Sixth International Conference on Spoken Language Processing
In the medical community, there is an international group called Physicians without Borders that many of you undoubtedly are familiar with (URL: http://www.dwb.org/). Physicians without Borders//Medecins sans Frontiers is an organization of volunteer medical personnel who respond to medical needs and emergencies around the world, and who frequently "cross borders" to get where they’re going. Personally, I have always viewed them as an inspiration, in part because I like the idea of crossing borders to get where you need to go. Maybe it’s just the intrigue or element of risk, but I’d like to entertain the possibility that there’s something more substantial about crossing borders that should appeal to us.
Apart from crossing national borders, which we all have just done to arrive here in Beijing for this new millennium meeting of ICSLP’2000, there also is the challenge of striving to cross intellectual borders when necessary to achieve rapid scientific progress. To most of us, the advantages of scientific crossfertilization and teamwork are abundantly clear, when accomplished with the right spirit. Multidisciplinary research that involves combining and shifting among very different perspectives can generate a fast-paced and creative style of research, as well as providing an antidote to intellectual insularity and parochialism. One might argue that the very existence of multimodal research, along with the advantages and opportunities that it represents, has been at least a small triumph of intellectual cross-fertilization.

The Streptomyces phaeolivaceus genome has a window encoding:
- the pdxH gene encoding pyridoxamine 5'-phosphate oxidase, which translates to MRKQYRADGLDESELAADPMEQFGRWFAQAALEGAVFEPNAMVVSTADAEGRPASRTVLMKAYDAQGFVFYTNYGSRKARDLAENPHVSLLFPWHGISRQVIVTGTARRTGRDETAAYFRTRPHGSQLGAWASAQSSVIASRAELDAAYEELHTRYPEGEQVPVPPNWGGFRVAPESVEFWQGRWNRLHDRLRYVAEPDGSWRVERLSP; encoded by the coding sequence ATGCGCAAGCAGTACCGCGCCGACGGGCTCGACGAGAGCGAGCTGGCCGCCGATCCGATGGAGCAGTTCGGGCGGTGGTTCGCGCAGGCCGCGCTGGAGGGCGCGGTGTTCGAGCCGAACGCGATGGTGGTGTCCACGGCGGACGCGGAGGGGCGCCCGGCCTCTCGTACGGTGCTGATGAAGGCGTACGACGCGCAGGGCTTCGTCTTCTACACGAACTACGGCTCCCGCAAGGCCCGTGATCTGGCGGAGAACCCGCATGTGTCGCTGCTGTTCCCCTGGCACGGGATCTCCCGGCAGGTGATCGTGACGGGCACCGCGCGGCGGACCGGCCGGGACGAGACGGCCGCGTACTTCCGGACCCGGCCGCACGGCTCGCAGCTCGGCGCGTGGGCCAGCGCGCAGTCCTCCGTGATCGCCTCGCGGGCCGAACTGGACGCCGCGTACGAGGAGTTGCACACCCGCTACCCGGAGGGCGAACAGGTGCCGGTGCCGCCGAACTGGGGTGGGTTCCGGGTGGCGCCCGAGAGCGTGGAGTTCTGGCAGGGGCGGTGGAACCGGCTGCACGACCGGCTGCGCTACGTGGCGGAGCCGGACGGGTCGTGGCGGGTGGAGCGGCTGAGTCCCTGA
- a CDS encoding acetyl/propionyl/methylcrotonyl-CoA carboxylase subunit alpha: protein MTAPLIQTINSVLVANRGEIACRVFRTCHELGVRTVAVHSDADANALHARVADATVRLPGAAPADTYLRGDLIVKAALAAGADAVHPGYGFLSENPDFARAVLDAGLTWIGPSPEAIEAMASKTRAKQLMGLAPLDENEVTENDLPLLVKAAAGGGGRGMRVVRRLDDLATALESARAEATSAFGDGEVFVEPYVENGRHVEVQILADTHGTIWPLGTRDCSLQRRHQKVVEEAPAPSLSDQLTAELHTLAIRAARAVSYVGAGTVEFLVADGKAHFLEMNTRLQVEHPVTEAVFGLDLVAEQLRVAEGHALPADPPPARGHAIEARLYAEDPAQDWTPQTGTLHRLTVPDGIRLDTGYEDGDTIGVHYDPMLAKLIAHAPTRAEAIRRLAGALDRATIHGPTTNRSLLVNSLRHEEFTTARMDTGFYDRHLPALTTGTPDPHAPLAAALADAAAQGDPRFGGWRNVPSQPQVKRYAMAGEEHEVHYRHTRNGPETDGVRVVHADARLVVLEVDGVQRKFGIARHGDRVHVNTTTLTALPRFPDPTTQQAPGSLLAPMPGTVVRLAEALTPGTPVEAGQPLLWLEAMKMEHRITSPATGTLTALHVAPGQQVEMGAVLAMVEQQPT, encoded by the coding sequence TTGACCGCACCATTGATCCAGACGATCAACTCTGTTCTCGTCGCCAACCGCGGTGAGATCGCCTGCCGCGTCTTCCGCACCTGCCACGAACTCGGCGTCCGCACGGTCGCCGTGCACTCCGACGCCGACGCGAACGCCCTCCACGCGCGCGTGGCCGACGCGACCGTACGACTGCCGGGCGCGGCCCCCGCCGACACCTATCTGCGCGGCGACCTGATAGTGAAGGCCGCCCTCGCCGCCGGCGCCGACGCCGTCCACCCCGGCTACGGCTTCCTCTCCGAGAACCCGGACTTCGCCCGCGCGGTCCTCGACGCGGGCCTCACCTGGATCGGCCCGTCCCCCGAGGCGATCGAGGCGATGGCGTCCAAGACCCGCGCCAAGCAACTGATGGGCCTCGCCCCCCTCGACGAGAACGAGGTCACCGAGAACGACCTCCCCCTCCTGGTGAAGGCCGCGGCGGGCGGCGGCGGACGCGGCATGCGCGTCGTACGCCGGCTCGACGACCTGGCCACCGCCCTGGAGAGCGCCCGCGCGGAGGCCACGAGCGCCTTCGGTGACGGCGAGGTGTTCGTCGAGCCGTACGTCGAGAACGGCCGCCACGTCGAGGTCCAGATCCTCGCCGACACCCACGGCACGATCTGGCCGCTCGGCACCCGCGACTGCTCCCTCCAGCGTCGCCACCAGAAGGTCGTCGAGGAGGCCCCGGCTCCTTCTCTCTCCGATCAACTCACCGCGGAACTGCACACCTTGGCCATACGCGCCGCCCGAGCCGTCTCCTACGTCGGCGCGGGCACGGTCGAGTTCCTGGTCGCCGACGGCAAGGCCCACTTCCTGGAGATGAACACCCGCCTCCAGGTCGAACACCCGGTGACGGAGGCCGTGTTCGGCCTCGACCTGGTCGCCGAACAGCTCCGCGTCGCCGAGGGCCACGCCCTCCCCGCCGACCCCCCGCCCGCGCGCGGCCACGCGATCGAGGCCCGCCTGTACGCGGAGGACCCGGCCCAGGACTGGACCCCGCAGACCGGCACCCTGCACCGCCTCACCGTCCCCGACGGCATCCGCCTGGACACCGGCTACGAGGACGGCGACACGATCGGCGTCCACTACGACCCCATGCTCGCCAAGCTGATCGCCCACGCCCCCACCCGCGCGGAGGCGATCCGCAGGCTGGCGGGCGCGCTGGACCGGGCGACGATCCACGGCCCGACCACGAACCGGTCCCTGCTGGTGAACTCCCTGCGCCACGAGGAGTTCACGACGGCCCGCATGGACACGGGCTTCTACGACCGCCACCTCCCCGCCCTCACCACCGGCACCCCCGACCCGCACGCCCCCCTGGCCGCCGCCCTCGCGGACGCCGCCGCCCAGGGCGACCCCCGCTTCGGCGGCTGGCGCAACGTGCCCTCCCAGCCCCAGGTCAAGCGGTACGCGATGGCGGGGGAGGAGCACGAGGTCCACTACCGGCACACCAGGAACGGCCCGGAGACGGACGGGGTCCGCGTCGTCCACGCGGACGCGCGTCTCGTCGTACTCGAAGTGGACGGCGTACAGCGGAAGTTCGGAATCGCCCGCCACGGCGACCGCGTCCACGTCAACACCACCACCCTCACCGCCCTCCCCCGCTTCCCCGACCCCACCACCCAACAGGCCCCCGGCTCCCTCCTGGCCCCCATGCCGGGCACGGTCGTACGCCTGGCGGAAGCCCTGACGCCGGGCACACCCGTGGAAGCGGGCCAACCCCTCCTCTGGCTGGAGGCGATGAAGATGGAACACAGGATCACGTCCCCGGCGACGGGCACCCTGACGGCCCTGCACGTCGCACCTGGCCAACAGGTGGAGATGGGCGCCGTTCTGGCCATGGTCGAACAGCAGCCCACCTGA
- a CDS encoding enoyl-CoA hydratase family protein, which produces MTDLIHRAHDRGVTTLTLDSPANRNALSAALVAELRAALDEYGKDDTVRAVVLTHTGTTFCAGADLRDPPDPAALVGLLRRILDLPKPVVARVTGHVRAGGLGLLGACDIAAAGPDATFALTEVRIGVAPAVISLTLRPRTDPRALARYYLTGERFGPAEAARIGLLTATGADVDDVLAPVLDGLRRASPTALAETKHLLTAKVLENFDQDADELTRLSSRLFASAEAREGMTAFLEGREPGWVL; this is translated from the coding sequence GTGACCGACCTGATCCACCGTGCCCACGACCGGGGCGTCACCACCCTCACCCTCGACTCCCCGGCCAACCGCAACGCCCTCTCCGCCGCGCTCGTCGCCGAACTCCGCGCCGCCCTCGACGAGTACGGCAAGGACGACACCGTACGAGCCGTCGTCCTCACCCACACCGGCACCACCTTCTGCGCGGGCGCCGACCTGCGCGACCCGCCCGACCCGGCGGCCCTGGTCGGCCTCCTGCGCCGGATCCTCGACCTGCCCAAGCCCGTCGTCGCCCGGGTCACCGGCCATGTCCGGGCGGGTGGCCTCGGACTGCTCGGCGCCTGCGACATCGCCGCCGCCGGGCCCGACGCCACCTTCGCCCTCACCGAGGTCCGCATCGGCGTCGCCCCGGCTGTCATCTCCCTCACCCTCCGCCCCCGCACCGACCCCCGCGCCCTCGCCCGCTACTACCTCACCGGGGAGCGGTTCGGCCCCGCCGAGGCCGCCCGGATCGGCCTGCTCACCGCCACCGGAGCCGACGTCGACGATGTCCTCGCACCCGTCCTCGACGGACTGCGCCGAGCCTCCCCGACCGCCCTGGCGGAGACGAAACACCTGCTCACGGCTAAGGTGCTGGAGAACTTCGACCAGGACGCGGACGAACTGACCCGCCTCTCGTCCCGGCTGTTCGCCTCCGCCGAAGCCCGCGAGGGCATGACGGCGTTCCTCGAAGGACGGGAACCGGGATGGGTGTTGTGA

Bibliographic reference. Oviatt, Sharon (2000): "Multimodal interface research: a science without borders", In ICSLP-2000, vol.3, 1-6.